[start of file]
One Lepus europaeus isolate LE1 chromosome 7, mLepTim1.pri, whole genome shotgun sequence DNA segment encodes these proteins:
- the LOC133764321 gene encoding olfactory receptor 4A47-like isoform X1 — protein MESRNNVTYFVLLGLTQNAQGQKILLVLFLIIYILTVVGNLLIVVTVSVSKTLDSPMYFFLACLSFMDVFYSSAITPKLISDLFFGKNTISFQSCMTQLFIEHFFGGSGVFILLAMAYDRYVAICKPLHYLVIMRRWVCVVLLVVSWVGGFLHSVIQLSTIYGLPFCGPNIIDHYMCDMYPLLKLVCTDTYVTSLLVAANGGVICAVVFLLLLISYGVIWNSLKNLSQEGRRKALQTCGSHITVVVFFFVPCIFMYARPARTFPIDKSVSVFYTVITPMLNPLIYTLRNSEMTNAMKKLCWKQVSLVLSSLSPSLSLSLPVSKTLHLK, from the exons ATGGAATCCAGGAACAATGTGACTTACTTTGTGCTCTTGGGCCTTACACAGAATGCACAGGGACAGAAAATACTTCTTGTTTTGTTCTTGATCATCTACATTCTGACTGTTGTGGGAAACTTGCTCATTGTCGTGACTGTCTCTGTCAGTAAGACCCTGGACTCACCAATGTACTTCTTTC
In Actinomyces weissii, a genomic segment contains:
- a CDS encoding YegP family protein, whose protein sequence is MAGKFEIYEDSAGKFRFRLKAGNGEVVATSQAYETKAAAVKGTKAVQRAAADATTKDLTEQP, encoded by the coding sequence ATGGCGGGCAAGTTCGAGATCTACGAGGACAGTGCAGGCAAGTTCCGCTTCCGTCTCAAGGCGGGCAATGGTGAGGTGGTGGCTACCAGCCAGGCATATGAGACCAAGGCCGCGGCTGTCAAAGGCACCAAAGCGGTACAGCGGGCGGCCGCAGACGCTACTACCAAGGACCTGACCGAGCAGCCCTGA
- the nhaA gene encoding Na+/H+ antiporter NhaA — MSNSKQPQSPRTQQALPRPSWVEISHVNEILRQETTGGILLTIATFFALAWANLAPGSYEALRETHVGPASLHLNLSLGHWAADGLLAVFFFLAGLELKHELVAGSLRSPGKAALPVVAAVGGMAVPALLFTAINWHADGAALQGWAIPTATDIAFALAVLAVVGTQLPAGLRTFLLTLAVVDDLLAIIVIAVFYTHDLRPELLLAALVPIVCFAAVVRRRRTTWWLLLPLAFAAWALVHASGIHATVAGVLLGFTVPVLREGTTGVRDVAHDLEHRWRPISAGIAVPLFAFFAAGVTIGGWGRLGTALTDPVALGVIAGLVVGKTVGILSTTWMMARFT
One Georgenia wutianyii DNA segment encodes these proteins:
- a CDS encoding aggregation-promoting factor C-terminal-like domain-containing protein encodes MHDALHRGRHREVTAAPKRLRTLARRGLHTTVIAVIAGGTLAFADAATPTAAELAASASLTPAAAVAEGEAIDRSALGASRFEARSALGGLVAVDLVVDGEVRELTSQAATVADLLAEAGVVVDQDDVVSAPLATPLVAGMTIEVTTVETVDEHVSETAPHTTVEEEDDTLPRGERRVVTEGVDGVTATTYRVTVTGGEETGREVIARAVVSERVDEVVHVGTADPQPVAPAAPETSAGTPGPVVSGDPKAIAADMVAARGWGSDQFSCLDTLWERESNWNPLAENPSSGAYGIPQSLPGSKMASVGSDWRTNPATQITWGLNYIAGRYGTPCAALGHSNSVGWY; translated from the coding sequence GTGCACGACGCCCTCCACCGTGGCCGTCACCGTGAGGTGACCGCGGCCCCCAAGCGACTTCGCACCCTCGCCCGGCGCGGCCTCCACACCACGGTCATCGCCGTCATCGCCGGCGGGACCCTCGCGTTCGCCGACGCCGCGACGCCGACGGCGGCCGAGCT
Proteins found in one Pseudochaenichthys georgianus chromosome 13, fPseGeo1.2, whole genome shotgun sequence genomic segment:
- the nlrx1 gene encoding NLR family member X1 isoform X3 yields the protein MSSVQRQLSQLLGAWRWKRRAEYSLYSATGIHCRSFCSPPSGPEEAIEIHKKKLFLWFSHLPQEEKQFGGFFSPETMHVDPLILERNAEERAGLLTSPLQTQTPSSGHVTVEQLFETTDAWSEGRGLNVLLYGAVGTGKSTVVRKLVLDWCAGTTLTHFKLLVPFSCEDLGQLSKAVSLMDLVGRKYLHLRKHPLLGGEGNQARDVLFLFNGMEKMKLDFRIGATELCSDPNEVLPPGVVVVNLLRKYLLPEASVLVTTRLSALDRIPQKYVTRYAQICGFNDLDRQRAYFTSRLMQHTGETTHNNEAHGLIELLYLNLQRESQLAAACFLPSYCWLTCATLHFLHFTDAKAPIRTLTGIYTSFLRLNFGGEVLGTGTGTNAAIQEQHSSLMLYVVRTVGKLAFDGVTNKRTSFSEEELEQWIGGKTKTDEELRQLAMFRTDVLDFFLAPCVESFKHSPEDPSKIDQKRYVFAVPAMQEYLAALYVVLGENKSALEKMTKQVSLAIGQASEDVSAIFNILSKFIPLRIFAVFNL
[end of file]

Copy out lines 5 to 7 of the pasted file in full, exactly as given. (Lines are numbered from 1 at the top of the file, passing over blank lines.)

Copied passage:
- the nhaA gene encoding Na+/H+ antiporter NhaA — MSNSKQPQSPRTQQALPRPSWVEISHVNEILRQETTGGILLTIATFFALAWANLAPGSYEALRETHVGPASLHLNLSLGHWAADGLLAVFFFLAGLELKHELVAGSLRSPGKAALPVVAAVGGMAVPALLFTAINWHADGAALQGWAIPTATDIAFALAVLAVVGTQLPAGLRTFLLTLAVVDDLLAIIVIAVFYTHDLRPELLLAALVPIVCFAAVVRRRRTTWWLLLPLAFAAWALVHASGIHATVAGVLLGFTVPVLREGTTGVRDVAHDLEHRWRPISAGIAVPLFAFFAAGVTIGGWGRLGTALTDPVALGVIAGLVVGKTVGILSTTWMMARFT
One Georgenia wutianyii DNA segment encodes these proteins:
- a CDS encoding aggregation-promoting factor C-terminal-like domain-containing protein encodes MHDALHRGRHREVTAAPKRLRTLARRGLHTTVIAVIAGGTLAFADAATPTAAELAASASLTPAAAVAEGEAIDRSALGASRFEARSALGGLVAVDLVVDGEVRELTSQAATVADLLAEAGVVVDQDDVVSAPLATPLVAGMTIEVTTVETVDEHVSETAPHTTVEEEDDTLPRGERRVVTEGVDGVTATTYRVTVTGGEETGREVIARAVVSERVDEVVHVGTADPQPVAPAAPETSAGTPGPVVSGDPKAIAADMVAARGWGSDQFSCLDTLWERESNWNPLAENPSSGAYGIPQSLPGSKMASVGSDWRTNPATQITWGLNYIAGRYGTPCAALGHSNSVGWY; translated from the coding sequence GTGCACGACGCCCTCCACCGTGGCCGTCACCGTGAGGTGACCGCGGCCCCCAAGCGACTTCGCACCCTCGCCCGGCGCGGCCTCCACACCACGGTCATCGCCGTCATCGCCGGCGGGACCCTCGCGTTCGCCGACGCCGCGACGCCGACGGCGGCCGAGCT